The lady, in a cheerful, reassuring
tone, said: "Oh, nicely! Mrs H
is doing fine, and the baby weighs six
and a half pounds. I’m the nurse.”—
$100 Reward, $100.
The reader# of this paper will be pleased t3 learn
that there Hat i“a-t one arcaded disease that #deuce
ha» beea able to cure la all It# stages, aud that 1#
Catarrh. Ha.fa Catarrh Cure Is the only positive
cure mi? known to the medical fraternity. Catarrh
belli; a constitutional disease. require# a constitu
tional treatment. Hail'd Catarrh Cure Is taken in
ternally. acting directly upon the blood and mucous
surface# of the system, thereby destroying the
foundation of the disease, and glvlug the patient
strength by building up the constitution and assist
ing nature In doing its \r.»rk. The proprietor# have
uj much faith iu It# curative powers that they offer
One Hundred Dollar# for any case that It fail* to
cure. Send for list of testimonials.
Address F. J. CHESE V & CO.. Toledo, O.
Sold by all Druggist*. 75c.
Taae Hal±'~ Faml.y Pill# for constipation.
Grandma's Occupation.
Bobby and Johnny were digging in
the sand under my window. Johnny
says: “My grandma's dead; she's
gone to Heaven; my mother says
"I know it," replies Bobby, in a mat
ter-of-fact way. “Bobby,” says
Johnny, "what do you s'spose she's
doing up there?” Without an in
stant's hesitation came the reply:
“Oh, standin' up, lookin’ round, I
Important to Mothers.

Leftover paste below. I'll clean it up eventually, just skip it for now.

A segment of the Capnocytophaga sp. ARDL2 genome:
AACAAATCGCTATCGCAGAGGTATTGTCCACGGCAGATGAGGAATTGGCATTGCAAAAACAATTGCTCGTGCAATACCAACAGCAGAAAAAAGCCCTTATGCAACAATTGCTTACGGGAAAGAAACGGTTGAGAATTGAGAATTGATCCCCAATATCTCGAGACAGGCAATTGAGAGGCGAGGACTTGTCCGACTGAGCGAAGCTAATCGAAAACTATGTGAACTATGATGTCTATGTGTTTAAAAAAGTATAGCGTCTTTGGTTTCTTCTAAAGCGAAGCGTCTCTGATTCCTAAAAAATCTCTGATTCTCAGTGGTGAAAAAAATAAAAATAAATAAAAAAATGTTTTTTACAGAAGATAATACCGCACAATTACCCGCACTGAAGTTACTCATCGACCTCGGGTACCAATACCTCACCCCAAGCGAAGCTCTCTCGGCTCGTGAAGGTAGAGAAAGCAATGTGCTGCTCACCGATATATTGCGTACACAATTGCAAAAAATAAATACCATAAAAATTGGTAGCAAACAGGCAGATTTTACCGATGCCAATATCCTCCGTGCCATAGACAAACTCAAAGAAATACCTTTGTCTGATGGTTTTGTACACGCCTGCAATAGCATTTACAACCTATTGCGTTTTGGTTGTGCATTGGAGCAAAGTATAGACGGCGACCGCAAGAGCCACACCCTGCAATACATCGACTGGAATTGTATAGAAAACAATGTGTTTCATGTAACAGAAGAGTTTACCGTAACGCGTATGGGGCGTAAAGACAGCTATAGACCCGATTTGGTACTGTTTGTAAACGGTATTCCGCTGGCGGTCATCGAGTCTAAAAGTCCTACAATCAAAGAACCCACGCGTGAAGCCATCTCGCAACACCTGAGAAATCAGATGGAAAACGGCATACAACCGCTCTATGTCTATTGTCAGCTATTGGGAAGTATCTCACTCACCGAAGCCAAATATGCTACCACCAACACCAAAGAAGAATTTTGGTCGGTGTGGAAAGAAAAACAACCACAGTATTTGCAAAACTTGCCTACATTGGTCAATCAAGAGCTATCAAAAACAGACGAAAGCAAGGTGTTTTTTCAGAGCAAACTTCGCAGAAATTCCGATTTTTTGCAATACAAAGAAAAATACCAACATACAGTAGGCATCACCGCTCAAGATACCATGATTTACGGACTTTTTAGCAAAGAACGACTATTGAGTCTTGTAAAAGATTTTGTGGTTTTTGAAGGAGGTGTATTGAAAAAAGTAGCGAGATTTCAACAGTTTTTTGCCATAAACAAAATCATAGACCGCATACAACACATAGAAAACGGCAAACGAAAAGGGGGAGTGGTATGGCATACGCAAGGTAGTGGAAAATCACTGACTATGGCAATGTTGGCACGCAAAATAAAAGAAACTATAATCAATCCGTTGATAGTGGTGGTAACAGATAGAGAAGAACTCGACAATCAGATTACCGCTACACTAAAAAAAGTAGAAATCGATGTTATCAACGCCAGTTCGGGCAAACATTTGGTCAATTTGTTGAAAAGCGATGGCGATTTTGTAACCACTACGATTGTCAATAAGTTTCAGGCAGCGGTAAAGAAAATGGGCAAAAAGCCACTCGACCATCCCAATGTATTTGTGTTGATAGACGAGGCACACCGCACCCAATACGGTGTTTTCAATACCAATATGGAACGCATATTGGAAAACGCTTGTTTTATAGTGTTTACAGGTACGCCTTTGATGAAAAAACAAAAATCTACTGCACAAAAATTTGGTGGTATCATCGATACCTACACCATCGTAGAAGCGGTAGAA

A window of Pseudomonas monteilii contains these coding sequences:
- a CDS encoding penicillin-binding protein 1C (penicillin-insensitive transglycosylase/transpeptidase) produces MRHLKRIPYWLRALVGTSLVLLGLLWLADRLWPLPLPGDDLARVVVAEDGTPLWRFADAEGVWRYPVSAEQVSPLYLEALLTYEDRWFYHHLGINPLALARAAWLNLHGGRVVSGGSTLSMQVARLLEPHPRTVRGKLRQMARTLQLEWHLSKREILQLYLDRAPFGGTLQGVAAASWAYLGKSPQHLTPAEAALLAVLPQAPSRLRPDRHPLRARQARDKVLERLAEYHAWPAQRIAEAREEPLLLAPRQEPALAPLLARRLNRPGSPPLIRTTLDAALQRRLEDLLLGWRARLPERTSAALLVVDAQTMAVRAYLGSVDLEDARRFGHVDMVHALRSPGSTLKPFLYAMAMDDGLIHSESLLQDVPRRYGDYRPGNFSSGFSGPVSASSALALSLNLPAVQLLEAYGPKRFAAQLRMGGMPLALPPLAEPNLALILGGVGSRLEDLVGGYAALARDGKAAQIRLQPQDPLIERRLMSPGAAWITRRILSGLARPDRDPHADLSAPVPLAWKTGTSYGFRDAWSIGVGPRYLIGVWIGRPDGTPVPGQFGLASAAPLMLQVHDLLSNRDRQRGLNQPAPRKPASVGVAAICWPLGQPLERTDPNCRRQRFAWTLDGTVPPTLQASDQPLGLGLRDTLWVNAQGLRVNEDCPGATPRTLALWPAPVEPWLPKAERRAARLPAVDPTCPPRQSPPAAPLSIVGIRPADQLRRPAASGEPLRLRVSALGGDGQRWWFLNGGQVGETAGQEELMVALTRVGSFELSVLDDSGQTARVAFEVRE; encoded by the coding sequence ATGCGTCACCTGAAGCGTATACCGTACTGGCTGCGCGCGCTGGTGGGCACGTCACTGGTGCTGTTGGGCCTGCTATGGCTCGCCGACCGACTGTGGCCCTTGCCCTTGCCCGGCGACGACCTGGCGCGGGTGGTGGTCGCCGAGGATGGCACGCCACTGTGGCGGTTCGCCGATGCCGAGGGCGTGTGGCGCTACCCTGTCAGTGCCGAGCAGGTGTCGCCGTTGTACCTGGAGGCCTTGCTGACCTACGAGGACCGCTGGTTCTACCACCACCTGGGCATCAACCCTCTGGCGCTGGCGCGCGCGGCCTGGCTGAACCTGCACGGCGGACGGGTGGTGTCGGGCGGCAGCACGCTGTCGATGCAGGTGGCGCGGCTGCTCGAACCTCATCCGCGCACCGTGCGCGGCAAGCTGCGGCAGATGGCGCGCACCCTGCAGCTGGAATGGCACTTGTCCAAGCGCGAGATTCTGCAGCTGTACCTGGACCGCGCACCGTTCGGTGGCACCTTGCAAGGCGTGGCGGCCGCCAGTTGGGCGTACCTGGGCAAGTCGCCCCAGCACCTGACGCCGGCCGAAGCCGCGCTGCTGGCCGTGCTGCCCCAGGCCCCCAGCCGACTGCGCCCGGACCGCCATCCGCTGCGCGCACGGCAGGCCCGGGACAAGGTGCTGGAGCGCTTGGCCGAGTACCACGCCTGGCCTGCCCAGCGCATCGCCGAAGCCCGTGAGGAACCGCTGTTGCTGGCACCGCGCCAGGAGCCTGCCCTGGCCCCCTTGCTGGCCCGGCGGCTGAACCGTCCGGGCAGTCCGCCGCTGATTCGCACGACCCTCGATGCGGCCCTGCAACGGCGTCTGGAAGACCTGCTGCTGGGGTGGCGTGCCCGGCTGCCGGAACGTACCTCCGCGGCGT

Examine carefully every bottle of
CASTORIA a safe and sure remedy for
infants and children, and see that it
In TTse For Over ;jO Years.
The Kind You Have Always Bought.
Might Miss Something.
Edyth—I told him there was no use
wasting his time, as I didn't intend
to marry him and that if he wrote to
me I would return his letters un
Mayme-—Oh you shouldn't have done
that. He might have inclosed matinee
tickets in some of them.
In a Pinch, Use ALLEN’S FOOT-EASE.
A powder. It cures painful, smart
ing, nervous feet and ingrowing nails.
It’s the greatest comfort discovery of
the age. Makes new shoes easy. A
certain cure for sweating feet. Sold
by all Druggists, 25c. Accept no sub
stitute. Trial package, FREE. Ad
dress A. S. Olmsted, Le Roy, N. Y.
Looking Forward.
"Don't you get tired of being re
ferred to as the representative of
medacity?” .
“Sure, I do," answered Ananias. “I’d
rather be something profitable, such
as a malefactor of great wealth.”—
Washington Star.
Ask Your Grocer for “Our-Pic.”
If your grocer is one of the few who
have* not “OUR-PIE” Preparation in
stock send his name and 10 cents to
D-Zerta Food Co., Rochester. X. Y„ and
they will mail you a full size, two pie
package free. Three kinds, for making de
licious lemon, chocolate and custard pies.
The Modern Nomad.
“Did you ask that man why he paid
rent instead of owning his own home?”
asked the real estate agent.
"Yes.” answered the other. “He said
he didn't. He kept moving.”
Lewis’ Single Binder costs more than
other 5c cigars. Smokers know why.
Your dealer or Lewis’ Factory, Peoria, 111.
Do not put on style at the expense
of your friends.
May tap
crmanently overcome
edy, Syrup of tigs and Elixir of Sew
which enables one to form regular
habits daily so that assistance to na
ture may be gradually dispensed with
when ho longer needed as the best of
remedies, when required, arc to assist
nature and not to supplant the natur
al functions, which must depend ulti